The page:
People suffering from compulsive skin picking may pick at normal skin variations such as freckles and moles, at pre-existing skin defects such as scabs, sores or acne blemishes, or in some cases imagined skin defects that are not actually visible by others. Individuals with compulsive skin picking not only use their fingernails to pick and scratch but may also use their teeth and/or other instruments such as tweezers, blades and pins. The compulsion to scratch, pick or peel pimples is called acne excorié and could be considered a subtype of compulsive skin picking. Although any part of the body may be attacked, often the face is the targeted area.
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In many sufferers of compulsive skin picking, skin picking is preceded or accompanied by a high level of tension, anxiety or stress and a strong urge to itch or scratch. Often certain events or situations trigger skin-picking episodes. For some, the act of skin picking provides a feeling of relief or pleasure. Skin-picking episodes can be a conscious/ focussed response to anxiety or may be done as an unconscious / automatic response to external stimuli.
Based upon the individual case, treatments to stop skin picking may involve therapy in cognitive and coping skills or in-depth psychological counseling. There is a growing body of evidence indicating picking behaviors are associated with anxiety and mood disorders. This type of disorder is often associated with an imbalance of the brain chemical, serotonin. For this reason, pharmacological therapy involving a selective serotonin reuptake inhibitor (SSRI) class of medication is frequently proving to be beneficial. In cases where acne blemishes trigger picking, surgical draining of the blemishes may help eliminate the targeted picking zone. Corticosteroids, antibiotics, and chemical peels may help to minimize outbreaks, allowing time to address the psychological issues involved and develop new habits so future acne flare-ups will be less tempting.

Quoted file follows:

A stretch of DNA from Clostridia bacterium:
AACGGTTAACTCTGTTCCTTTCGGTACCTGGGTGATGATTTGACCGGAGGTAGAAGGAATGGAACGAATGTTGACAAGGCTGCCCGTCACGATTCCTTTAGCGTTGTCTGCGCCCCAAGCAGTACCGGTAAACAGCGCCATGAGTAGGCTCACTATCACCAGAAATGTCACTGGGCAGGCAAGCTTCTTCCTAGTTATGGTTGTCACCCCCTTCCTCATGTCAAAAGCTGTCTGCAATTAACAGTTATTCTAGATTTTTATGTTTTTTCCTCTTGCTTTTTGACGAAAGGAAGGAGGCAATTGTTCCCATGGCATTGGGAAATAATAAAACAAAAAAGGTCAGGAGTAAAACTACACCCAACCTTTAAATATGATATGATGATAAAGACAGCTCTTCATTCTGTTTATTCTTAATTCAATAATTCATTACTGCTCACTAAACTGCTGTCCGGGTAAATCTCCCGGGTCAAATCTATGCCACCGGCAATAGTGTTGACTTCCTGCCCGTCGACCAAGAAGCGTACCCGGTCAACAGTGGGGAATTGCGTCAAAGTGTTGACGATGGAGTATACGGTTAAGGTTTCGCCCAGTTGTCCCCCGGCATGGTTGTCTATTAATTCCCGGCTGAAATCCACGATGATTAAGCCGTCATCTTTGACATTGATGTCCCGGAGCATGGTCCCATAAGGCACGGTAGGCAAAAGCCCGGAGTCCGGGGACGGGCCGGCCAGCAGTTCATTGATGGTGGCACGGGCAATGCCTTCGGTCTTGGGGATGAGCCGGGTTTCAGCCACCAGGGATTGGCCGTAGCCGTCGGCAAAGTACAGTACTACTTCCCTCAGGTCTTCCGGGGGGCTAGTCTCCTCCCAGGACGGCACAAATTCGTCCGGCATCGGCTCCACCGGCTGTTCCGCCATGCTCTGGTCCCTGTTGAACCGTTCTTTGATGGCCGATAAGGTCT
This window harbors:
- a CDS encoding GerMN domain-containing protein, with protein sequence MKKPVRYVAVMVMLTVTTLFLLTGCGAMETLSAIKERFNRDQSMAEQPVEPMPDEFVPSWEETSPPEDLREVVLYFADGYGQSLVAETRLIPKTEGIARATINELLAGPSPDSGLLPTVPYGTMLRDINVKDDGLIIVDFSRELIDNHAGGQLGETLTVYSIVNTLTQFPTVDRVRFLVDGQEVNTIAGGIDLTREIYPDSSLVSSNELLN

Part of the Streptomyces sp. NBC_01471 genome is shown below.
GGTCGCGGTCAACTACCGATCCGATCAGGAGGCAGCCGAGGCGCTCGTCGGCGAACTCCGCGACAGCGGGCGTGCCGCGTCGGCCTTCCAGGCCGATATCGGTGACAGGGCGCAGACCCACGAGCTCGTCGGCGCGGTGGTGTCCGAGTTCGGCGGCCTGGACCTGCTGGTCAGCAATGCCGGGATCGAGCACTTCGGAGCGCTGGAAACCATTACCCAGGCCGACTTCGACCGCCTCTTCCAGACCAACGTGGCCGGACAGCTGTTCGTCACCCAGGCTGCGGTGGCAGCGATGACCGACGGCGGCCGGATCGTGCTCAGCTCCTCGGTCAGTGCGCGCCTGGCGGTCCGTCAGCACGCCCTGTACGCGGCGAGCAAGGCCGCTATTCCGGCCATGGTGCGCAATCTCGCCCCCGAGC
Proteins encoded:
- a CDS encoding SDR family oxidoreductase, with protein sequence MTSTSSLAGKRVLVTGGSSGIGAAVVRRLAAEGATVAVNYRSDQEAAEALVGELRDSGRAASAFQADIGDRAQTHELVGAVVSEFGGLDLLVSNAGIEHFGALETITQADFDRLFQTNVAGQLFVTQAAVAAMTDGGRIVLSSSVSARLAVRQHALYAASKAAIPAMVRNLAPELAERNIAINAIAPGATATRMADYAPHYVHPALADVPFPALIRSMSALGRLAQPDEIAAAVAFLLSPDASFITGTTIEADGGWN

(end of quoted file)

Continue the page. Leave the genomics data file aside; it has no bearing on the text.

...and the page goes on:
Where behaviors are evident that do not involve acne, such as scalp picking, nail biting, and scab picking, techniques concerning how to stop picking skin include avoidance or substitution therapies may be helpful. Avoidance therapies help the patient acknowledge the problem, identify the triggers, and teach coping skills that the patient can employ when the urge to pick strikes. Once the picker is able to recognize the problem, he or she can then choose to review the situation that triggers the urge to pick and psychologically work through those issues to eliminate or minimize the habitual behavior.
Once you have chosen a handful of ideas, begin to implement them.. Some individuals like to have a partner or friend subtly prompt them to use their skills (e.g., a look or a gentle shoulder tap), while others prefer to do this independently. Consider help when you need it. The following is a list of ideas, although it is not exhaustive: